Ann, etal: That's ONE reason why as soon as I finish w/ a group of websites, I ALWAYS run CCLEANER. In case you're not familiar with this program, it's available as freeware or a "professional version. The freeware version works fine for me. Essentially what it does is to go through all the "temporary" folders, etc. and remove the contents. Seems to work pretty darn good for me, although the PCs here are still all WINDOWS XP PRO, so I can't vouch for WINDOWS 8. I had AVG TECHNOLOGIES also loaded, but it slowed down processing to such a crawl that I removed it. Ditto for SPYBOT.....
CCLEANER does a good job of deleting ALL cookies, although I recently noticed that they give you an option to retain the ones you want. WHY anyone would want to retain cookies so that the "owning" software can spy on a user, I have no idea, but evidently they got a sufficient # of complaints so they added it in.
IF ONY we could have MS-DOS ver 8 now........... Wouldn't that be a wonderful world????
OLD_CURMUDGEON, I think you're spot on about tools like this one assisting and even enabling smaller and independent businesses. Regarding your second comment: yes, that ad's appearance is the result of a cookie. This is part of the "tailoring" experience--which uses website visitor tracking--now common in Google searches and web navigation. I especially notice it right after I've bought something online: ads for that website start appearing everywhere, often in incongruous contexts.
Several posts seem to suggest that this technology won't expand beyound the corporate manufacturing realm. I disagree in one regard. While I don't expect "Joe Sixpack" to run out to BEST BUY to get his $1000 3D printer, either now or in 5 years, I'd be willing to bet that a lot of "home" engineers would invest in one for a lot of reasons, including advancing an idea for some new product by being able to fabricate the mechanical components in the privacy of their workshop/spare bedroom, etc.
Interestingly, recently I went to the NEWSDAY newspaper site. At the top of the home page appeared an advertisement for a TEKTRONIX MDO oscilloscope. Now, WHY would that appear in a general circulation newspaper? My only guess is that there is a cookie file in my PC which picked up on the fact that I recently went to the TEKTRONIX website. I'd be hard-pressed to know that this TEK ad appeared across the board to everyone who dialed into NEWSDAY on that particular day....
Thanks for the clarification Mydesign. As we state in the article, this only just got funded on Kickstarter, shipping won't begin until next year, and these are being made more or less one at a time, not in high volumes for distribution in multiple locations. I suspect we'll be seeing a lot more of this type of machine design, in 3D printing and other types of manufacturing and design tools. The model is more like downloading music or ordering a CD from an artist's website, instead of going to a store to buy a CD.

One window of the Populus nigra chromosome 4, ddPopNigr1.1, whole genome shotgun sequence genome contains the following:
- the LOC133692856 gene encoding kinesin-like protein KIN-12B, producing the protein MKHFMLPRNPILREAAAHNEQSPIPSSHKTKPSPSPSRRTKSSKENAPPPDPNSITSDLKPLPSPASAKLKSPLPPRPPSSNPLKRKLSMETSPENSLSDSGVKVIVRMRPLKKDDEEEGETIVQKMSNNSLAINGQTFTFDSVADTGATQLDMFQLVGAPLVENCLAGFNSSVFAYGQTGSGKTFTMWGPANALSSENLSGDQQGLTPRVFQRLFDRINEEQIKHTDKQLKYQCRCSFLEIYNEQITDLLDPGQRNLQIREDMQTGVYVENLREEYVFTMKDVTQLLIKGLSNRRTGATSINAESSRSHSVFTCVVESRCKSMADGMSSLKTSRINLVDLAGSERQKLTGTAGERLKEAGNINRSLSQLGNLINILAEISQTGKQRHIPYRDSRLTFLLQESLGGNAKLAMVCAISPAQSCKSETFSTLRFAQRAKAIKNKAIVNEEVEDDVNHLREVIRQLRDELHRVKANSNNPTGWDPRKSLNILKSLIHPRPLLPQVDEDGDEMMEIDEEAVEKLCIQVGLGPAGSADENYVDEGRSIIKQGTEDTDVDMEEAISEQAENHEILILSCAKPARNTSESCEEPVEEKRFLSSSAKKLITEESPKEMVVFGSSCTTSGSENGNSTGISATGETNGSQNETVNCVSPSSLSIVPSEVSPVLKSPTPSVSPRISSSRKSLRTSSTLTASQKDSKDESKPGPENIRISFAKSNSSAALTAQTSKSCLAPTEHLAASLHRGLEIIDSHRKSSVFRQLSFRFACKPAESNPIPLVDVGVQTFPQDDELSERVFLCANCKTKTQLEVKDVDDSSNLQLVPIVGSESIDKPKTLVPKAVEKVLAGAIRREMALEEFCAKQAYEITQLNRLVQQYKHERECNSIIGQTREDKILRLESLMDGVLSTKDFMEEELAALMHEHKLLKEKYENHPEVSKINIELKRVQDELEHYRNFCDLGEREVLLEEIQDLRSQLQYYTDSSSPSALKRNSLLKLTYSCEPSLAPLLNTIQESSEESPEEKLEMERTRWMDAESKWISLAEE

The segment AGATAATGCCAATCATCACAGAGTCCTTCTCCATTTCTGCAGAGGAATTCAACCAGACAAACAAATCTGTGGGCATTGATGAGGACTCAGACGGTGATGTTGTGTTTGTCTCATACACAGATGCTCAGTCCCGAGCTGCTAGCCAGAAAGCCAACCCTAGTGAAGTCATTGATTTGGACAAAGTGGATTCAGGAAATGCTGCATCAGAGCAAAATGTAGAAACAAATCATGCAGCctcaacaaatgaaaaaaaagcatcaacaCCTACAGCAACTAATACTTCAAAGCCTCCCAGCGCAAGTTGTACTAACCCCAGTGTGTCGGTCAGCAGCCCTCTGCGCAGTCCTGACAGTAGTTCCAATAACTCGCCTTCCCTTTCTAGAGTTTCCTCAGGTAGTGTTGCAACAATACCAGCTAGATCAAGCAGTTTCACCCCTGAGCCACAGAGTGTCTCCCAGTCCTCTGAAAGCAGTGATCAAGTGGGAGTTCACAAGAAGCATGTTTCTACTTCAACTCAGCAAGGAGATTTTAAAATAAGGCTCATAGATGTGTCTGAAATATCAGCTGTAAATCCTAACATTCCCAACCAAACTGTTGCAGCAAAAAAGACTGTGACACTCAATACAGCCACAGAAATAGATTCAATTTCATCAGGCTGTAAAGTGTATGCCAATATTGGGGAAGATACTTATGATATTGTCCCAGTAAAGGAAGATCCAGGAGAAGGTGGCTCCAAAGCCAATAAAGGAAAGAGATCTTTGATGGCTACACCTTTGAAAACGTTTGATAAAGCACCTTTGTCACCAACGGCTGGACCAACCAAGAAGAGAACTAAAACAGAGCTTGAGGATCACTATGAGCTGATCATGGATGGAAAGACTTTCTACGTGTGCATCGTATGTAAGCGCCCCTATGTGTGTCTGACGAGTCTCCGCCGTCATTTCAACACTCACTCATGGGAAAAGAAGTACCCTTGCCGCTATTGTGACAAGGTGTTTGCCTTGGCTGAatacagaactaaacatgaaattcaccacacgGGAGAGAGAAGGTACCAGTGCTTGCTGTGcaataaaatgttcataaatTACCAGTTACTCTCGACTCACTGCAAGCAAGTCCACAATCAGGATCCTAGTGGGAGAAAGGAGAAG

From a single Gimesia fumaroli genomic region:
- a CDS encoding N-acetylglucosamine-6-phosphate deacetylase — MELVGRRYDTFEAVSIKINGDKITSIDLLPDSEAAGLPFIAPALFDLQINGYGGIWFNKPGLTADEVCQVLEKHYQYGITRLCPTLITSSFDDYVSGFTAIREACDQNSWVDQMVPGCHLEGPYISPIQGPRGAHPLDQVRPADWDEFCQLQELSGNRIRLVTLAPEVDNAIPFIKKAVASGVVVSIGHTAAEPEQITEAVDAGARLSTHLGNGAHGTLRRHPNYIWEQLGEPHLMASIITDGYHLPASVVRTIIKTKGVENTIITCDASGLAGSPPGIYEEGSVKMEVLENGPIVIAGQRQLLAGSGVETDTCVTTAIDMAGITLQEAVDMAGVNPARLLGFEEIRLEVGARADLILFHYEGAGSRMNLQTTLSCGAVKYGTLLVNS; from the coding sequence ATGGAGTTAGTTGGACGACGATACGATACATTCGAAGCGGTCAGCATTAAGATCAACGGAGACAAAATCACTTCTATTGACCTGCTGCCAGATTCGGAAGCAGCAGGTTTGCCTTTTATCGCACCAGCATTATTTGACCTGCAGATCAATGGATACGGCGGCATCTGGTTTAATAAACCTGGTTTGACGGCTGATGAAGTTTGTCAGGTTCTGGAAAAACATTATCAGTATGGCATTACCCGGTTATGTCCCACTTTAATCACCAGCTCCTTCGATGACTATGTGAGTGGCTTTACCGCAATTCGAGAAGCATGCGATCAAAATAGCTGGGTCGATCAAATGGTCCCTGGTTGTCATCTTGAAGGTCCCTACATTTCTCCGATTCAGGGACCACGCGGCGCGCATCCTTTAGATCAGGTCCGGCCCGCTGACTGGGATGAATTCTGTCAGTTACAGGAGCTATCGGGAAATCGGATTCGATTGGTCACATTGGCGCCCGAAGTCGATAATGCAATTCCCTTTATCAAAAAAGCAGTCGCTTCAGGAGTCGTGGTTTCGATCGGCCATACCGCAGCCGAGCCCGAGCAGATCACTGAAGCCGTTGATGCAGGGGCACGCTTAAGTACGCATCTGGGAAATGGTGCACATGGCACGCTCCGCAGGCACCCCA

"thanks for clarifying your earlier comment. Saying this machine is designed for most people's use is a very different statement from saying it's already available in mass quantities at your local big box store"
Ann, my question is whether its readily available in nearby shops, atleast in US or Europe.
"Usually devices that feature a single function initially eventually evolve into multi-functional devices. Smartphones are a fine example of this--remember when we had a device just for talking on the phone?"
Elizabeth, I think Smartphones is the latest addition. Before that All in one printers are in place, which have a printer, scanner, copier, fax and phone.
Yes, Pubudu, I agree. Combining features into one product seems to be a cost-effective and efficient way to ensure new technologies become mainstream. As in my previous example, it did wonders for the mobile device market and actually changed people's lives (I speak from experience) when Apple introduced the first iPhone with integrated features.
Chuck, that does make a lot of sense from the consumer's standpoint. But already, copyright and intellectual property issues have arisen around 3D printing and its application through the cloud, which is being called distributed and/or remote manufacturing. I can see those being a big problem for companies like Mattel. It's a lot like the whole digital rights thing about music and movies online.
Elizabeth, we may have think in the same way that the 3in1 printer came in to the market, now AI has come in the play where it can scan and re edit the Scand doc without hassle and re print. I feel that the 3D printer will also go through the same way.
An MIT research team has invented what they see as a solution to the need for biodegradable 3D-printable materials made from something besides petroleum-based sources: a water-based robotic additive extrusion method that makes objects from biodegradable hydrogel composites.
Alcoa has unveiled a new manufacturing and materials technology for making aluminum sheet, aimed especially at automotive, industrial, and packaging applications. If all its claims are true, this is a major breakthrough, and may convince more automotive engineers to use aluminum.
NASA has just installed a giant robot to help in its research on composite aerospace materials, like those used for the Orion spacecraft. The agency wants to shave the time it takes to get composites through design, test, and manufacturing stages.
The European Space Agency (ESA) is working with architects Foster + Partners to test the possibility of using lunar regolith, or moon rocks, and 3D printing to make structures for use on the moon. A new video shows some cool animations of a hypothetical lunar mission that carries out this vision.
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